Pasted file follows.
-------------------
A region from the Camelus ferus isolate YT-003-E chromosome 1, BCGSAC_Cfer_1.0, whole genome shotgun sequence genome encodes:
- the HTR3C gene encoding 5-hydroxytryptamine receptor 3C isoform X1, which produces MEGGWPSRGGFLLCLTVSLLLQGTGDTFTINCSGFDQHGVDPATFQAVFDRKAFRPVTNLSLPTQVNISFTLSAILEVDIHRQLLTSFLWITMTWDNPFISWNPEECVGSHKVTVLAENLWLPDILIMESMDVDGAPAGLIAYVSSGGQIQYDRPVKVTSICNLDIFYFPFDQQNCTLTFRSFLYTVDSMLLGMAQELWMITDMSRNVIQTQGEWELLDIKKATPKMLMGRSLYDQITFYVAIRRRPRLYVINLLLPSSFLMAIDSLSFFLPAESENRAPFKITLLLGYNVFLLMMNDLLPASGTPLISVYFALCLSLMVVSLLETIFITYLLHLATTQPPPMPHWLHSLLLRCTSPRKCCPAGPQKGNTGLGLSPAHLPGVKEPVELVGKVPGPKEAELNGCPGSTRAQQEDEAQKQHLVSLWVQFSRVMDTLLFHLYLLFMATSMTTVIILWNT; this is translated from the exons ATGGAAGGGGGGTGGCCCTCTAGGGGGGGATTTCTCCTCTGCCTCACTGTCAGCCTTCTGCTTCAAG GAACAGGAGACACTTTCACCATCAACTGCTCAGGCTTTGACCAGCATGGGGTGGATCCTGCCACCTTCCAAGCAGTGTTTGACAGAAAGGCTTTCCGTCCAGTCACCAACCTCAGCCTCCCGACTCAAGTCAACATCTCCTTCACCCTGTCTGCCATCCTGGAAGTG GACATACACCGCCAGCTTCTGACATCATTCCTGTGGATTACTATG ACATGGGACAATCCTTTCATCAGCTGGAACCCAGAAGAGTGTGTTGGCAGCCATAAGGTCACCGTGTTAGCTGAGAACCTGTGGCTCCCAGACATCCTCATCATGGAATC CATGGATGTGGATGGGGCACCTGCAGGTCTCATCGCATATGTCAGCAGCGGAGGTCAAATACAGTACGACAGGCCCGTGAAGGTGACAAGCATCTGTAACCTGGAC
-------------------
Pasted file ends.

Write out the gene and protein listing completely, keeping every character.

A region from the Camelus ferus isolate YT-003-E chromosome 1, BCGSAC_Cfer_1.0, whole genome shotgun sequence genome encodes:
- the HTR3C gene encoding 5-hydroxytryptamine receptor 3C isoform X1, which produces MEGGWPSRGGFLLCLTVSLLLQGTGDTFTINCSGFDQHGVDPATFQAVFDRKAFRPVTNLSLPTQVNISFTLSAILEVDIHRQLLTSFLWITMTWDNPFISWNPEECVGSHKVTVLAENLWLPDILIMESMDVDGAPAGLIAYVSSGGQIQYDRPVKVTSICNLDIFYFPFDQQNCTLTFRSFLYTVDSMLLGMAQELWMITDMSRNVIQTQGEWELLDIKKATPKMLMGRSLYDQITFYVAIRRRPRLYVINLLLPSSFLMAIDSLSFFLPAESENRAPFKITLLLGYNVFLLMMNDLLPASGTPLISVYFALCLSLMVVSLLETIFITYLLHLATTQPPPMPHWLHSLLLRCTSPRKCCPAGPQKGNTGLGLSPAHLPGVKEPVELVGKVPGPKEAELNGCPGSTRAQQEDEAQKQHLVSLWVQFSRVMDTLLFHLYLLFMATSMTTVIILWNT; this is translated from the exons ATGGAAGGGGGGTGGCCCTCTAGGGGGGGATTTCTCCTCTGCCTCACTGTCAGCCTTCTGCTTCAAG GAACAGGAGACACTTTCACCATCAACTGCTCAGGCTTTGACCAGCATGGGGTGGATCCTGCCACCTTCCAAGCAGTGTTTGACAGAAAGGCTTTCCGTCCAGTCACCAACCTCAGCCTCCCGACTCAAGTCAACATCTCCTTCACCCTGTCTGCCATCCTGGAAGTG GACATACACCGCCAGCTTCTGACATCATTCCTGTGGATTACTATG ACATGGGACAATCCTTTCATCAGCTGGAACCCAGAAGAGTGTGTTGGCAGCCATAAGGTCACCGTGTTAGCTGAGAACCTGTGGCTCCCAGACATCCTCATCATGGAATC CATGGATGTGGATGGGGCACCTGCAGGTCTCATCGCATATGTCAGCAGCGGAGGTCAAATACAGTACGACAGGCCCGTGAAGGTGACAAGCATCTGTAACCTGGAC